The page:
Wednesday, August 27, 2014
Inquirer Daily News

Can speaking French on-ice help?

NEWARK, N.J. -- French, Russian, Swedish. While the first two sound like salad dressings, they're actually languages that you can hear being spoken on an NHL rink nightly. But the language doesn’t matter, does it?

Can speaking French on-ice help?

(Tom Mihalek/AP)<br />
(Tom Mihalek/AP)

NEWARK, N.J. -- French, Russian, Swedish.

While the first two sound like salad dressings, they're actually languages that you can hear being spoken on an NHL rink nightly.

But the language doesn’t matter, does it?

That’s what Simon Gagne was wondering on Wednesday, as reporters pestered him about the nickname of his new line - with fellow Francophones Sean Couturier and Danny Briere - as the “French Connection II.” It did not matter that most in the Flyers’ locker room couldn’t name the original members of Buffalo’s famed line of the same name, but Gagne laughed anyway.

(Or, that the real “French Connection” was a heroin smuggling scheme from France to Turkey to the United States in the 1970’s. But that's a topic for another day.)

“Hopefully having two French guys on the same line will help,” Gagne said. “I have no clue. I don’t think (speaking French) changes much. The only thing it could change is if you’re on a faceoff in the offensive or defensive zone and you want to switch something at the last second - and you don’t have a french guy on the other team - you could speak French and they have no clue what you’re talking about.

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“After that, you know, it doesn’t matter if you’re French, Russian, or Swedish. You just need to find a way to play good today. I guess it’s just having that in coming that in common that makes it a little bit easier.”

Gagne (2 goals), Couturier (2) and Briere (5) have all struggled to score this season, so maybe Peter Laviolette throwing the three of them together will produce success.

“It’s just one switch of two players, just to maybe try and find something offensively,” Laviolette said. “Or a different look for those two guys.”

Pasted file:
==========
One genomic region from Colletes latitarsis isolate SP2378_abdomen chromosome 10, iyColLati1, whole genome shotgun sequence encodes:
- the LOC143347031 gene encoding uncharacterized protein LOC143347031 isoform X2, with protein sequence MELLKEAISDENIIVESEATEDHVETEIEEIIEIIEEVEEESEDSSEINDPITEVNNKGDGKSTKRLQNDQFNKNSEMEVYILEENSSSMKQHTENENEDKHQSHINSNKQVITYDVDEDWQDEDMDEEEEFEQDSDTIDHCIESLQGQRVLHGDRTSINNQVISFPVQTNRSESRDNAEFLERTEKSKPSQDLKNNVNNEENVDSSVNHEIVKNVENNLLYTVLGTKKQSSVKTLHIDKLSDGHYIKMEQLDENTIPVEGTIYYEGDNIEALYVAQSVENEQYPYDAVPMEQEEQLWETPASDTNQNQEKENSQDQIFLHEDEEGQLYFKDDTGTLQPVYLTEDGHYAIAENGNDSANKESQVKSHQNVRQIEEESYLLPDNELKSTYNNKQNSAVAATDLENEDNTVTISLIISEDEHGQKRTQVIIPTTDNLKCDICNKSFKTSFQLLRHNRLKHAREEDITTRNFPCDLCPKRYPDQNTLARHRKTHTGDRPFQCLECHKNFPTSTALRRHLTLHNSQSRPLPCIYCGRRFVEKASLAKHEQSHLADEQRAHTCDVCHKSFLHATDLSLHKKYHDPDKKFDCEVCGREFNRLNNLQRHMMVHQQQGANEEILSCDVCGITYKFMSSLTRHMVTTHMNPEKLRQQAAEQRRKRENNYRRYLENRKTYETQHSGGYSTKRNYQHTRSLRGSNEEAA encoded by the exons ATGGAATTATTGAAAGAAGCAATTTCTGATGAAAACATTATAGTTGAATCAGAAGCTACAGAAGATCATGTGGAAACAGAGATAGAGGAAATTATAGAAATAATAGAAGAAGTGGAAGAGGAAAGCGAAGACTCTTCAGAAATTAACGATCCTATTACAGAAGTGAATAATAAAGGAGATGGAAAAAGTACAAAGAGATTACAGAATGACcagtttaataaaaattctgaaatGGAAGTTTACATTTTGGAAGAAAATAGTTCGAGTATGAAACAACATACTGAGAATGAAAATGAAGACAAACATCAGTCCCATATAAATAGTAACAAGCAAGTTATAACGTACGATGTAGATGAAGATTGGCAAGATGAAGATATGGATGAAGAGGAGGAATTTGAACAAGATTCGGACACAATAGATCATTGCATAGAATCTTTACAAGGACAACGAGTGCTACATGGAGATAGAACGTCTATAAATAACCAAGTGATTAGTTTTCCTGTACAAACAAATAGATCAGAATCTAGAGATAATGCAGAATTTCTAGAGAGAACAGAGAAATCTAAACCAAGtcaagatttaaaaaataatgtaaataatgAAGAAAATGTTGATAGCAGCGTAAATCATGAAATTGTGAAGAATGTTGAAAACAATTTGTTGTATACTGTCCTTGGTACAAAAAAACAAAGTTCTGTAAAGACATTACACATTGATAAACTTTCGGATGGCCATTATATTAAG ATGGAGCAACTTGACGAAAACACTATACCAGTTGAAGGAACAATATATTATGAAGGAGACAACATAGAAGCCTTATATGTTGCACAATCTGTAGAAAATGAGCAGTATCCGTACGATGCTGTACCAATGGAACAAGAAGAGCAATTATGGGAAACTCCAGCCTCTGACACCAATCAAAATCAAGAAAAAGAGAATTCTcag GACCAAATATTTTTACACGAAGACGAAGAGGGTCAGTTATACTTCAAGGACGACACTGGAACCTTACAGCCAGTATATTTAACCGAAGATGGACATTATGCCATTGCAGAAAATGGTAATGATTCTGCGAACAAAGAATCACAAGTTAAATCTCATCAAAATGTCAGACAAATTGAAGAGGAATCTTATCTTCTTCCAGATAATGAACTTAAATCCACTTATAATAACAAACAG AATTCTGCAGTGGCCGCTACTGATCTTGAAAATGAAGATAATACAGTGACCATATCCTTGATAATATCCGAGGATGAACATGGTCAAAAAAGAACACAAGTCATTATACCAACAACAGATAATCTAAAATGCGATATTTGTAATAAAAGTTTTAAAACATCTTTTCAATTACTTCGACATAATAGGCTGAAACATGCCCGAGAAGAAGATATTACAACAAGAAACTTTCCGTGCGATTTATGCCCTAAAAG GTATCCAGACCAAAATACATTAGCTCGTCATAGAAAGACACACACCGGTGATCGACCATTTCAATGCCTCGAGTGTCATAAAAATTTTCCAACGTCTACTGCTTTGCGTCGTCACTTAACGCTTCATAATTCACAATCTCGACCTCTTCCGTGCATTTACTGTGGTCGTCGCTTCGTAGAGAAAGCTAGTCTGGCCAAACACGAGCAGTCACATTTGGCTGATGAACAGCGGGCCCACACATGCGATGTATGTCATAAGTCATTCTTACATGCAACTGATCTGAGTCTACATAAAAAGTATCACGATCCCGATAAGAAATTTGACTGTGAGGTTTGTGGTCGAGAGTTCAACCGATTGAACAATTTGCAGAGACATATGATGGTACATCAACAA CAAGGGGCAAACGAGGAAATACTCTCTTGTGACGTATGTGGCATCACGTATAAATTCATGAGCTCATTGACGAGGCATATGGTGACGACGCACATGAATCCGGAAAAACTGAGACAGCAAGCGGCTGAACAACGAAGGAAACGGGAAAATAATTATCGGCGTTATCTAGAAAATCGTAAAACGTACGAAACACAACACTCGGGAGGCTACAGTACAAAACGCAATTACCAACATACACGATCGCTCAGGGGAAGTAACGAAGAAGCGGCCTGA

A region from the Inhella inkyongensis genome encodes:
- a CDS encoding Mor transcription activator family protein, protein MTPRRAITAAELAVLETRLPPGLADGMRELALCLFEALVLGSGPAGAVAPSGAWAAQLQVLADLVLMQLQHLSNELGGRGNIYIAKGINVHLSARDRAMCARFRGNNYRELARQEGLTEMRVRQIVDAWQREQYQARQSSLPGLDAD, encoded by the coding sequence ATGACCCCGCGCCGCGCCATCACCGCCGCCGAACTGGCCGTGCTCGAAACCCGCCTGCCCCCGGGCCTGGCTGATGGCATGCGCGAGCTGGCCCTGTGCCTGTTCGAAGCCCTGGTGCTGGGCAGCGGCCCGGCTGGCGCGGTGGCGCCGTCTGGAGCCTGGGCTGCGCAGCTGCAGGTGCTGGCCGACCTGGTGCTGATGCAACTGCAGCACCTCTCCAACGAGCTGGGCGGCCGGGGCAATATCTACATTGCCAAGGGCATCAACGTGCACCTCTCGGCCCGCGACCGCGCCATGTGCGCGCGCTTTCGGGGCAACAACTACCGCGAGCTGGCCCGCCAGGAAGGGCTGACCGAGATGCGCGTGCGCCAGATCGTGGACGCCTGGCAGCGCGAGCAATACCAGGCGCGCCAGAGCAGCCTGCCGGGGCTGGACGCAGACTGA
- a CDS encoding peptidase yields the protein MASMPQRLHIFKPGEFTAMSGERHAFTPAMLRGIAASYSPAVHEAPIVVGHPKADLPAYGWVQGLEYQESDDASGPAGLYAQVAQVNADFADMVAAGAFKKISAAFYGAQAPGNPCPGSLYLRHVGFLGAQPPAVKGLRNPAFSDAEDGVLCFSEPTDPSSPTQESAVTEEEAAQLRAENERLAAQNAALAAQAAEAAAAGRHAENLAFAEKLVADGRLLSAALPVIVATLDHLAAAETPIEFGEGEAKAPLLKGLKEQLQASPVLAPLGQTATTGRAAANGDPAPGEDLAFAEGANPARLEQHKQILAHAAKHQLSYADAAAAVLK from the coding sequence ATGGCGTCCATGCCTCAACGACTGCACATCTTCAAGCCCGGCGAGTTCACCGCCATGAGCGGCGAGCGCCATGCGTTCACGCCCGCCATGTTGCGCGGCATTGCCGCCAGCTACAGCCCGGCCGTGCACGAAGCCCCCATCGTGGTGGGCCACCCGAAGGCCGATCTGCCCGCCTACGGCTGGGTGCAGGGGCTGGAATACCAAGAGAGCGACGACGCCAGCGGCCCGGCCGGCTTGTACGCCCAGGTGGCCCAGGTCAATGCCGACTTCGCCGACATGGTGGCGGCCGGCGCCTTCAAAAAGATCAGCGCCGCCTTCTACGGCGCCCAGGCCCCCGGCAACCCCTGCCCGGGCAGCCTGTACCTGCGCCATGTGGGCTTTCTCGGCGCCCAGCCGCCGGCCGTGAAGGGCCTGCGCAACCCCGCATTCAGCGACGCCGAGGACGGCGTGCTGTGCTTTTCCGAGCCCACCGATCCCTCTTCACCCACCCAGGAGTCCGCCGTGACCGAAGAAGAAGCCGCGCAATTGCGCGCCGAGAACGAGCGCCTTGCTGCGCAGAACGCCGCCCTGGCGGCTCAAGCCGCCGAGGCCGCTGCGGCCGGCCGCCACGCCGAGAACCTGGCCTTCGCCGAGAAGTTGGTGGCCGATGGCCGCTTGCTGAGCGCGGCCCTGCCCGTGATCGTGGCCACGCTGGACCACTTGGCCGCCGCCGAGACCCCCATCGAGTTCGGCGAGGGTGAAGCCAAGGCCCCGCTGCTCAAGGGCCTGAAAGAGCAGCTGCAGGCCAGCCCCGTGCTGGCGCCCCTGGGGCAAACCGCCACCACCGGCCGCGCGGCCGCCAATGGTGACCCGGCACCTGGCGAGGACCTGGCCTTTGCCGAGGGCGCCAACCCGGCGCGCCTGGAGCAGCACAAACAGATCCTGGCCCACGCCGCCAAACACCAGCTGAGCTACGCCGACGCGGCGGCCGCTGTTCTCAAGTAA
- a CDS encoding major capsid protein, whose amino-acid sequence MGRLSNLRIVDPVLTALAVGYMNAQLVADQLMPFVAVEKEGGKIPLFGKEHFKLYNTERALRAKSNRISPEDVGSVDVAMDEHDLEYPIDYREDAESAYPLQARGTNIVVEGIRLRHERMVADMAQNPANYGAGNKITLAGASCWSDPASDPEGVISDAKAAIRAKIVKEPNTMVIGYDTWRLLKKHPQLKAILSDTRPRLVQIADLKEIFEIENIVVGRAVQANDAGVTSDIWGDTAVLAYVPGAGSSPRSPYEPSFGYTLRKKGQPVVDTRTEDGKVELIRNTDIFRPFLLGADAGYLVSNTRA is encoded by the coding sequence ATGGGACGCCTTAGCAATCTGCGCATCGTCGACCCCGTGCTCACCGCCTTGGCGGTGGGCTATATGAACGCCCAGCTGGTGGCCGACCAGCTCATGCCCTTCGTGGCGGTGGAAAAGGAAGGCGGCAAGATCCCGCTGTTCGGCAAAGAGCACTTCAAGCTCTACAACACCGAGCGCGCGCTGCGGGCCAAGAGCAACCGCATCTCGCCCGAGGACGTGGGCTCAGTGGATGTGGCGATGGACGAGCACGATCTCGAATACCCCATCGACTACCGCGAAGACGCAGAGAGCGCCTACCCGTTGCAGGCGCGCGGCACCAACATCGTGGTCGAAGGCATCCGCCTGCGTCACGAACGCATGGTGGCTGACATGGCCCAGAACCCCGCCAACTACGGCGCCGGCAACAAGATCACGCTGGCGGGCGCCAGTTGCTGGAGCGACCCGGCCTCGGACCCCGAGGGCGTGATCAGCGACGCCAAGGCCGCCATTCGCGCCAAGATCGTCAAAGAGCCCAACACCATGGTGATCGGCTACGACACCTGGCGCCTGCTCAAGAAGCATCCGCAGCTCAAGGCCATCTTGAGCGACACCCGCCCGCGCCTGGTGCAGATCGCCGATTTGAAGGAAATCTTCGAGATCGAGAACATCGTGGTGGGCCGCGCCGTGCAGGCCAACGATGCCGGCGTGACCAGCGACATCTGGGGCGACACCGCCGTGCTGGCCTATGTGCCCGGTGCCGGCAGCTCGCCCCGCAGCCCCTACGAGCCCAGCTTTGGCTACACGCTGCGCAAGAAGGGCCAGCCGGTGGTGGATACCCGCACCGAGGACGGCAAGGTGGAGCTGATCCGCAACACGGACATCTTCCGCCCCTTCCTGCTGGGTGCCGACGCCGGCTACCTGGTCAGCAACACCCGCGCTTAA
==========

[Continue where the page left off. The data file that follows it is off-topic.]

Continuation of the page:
The Flyers know this home-and-home series with the Devils could make or break their season. Being swept would likely mean the Flyers would need to win 17 of 19 to guarantee a playoff position.

“You don’t want to look too much ahead,” Gagne said. “But you have a chance to beat a team that is ahead of you - not too far ahead - so that could be really big for us.

“If you do well in those two games, you could be in really good shape after that. It could be a huge difference.They’re a great chance for us to get back to where we want. We’ll try and jump on it tonight.”

ODDS AND ENDS: As Ilya Bryzgalov noted after Tuesday’s practice, playoff hopes for the Flyers will look a lot bleaker if they’re not able to at least split this double dip with the Devils.

In Las Vegas, the Flyers’ odds would seem to suggest that they’re on a slippery slope.

According to Bovada.lv:

Only 12 teams have longer odds to win the Stanley Cup than the Flyers (40-1). They are an 18-1 shot to win the Eastern Conference.

Atlantic Division

Pittsburgh Penguins                  2/7
New York Rangers                     11/2
New Jersey Devils                     13/2
Philadelphia Flyers                    15/1
New York Islanders                    66/1

For the latest updates, follow Frank Seravalli on Twitter: @DNFlyers

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Frank Seravalli Daily News Sports Columnist
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